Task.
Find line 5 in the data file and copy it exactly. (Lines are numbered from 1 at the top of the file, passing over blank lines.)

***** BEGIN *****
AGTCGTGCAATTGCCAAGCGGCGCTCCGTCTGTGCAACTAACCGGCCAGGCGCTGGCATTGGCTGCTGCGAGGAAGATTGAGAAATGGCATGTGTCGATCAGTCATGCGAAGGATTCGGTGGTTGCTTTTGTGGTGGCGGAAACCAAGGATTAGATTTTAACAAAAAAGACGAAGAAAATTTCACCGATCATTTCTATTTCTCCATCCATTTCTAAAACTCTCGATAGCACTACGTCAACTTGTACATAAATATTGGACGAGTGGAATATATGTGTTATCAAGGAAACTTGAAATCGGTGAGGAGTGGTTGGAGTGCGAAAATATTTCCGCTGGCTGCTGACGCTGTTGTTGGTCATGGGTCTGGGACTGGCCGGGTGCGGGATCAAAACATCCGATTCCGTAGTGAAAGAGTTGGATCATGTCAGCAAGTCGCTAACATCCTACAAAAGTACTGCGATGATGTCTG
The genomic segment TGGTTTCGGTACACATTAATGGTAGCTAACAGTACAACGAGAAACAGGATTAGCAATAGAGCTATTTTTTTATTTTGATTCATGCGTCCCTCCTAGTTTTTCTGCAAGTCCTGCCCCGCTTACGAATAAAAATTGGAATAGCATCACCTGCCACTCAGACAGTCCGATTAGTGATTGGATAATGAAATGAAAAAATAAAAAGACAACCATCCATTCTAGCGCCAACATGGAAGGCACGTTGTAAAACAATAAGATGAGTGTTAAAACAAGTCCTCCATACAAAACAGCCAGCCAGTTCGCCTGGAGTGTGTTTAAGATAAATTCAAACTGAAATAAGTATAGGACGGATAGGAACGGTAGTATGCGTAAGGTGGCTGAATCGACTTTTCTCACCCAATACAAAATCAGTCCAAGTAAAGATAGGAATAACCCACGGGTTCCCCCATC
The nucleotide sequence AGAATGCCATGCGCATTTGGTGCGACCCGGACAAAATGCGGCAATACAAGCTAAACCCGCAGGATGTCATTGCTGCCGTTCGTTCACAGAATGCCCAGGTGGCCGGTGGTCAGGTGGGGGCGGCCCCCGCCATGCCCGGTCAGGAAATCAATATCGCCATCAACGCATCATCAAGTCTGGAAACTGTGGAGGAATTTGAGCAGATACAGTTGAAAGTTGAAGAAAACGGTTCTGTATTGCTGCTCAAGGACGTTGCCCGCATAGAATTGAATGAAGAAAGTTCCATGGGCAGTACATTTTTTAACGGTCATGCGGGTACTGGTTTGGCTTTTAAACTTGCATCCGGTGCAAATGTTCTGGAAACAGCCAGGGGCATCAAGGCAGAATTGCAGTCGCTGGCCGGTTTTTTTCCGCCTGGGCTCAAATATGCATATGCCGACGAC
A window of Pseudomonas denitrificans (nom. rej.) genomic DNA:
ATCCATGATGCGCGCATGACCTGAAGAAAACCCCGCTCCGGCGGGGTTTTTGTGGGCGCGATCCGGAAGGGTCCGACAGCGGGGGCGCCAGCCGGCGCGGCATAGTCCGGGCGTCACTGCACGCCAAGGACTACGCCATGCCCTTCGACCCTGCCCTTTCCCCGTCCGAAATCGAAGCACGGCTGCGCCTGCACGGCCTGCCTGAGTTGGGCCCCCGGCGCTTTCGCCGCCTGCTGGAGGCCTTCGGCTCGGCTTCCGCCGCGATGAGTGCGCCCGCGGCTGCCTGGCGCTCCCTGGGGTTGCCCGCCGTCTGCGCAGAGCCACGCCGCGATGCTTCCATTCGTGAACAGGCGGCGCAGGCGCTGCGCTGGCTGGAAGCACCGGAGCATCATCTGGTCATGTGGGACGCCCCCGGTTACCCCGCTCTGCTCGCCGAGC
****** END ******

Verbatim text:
ATCCATGATGCGCGCATGACCTGAAGAAAACCCCGCTCCGGCGGGGTTTTTGTGGGCGCGATCCGGAAGGGTCCGACAGCGGGGGCGCCAGCCGGCGCGGCATAGTCCGGGCGTCACTGCACGCCAAGGACTACGCCATGCCCTTCGACCCTGCCCTTTCCCCGTCCGAAATCGAAGCACGGCTGCGCCTGCACGGCCTGCCTGAGTTGGGCCCCCGGCGCTTTCGCCGCCTGCTGGAGGCCTTCGGCTCGGCTTCCGCCGCGATGAGTGCGCCCGCGGCTGCCTGGCGCTCCCTGGGGTTGCCCGCCGTCTGCGCAGAGCCACGCCGCGATGCTTCCATTCGTGAACAGGCGGCGCAGGCGCTGCGCTGGCTGGAAGCACCGGAGCATCATCTGGTCATGTGGGACGCCCCCGGTTACCCCGCTCTGCTCGCCGAGC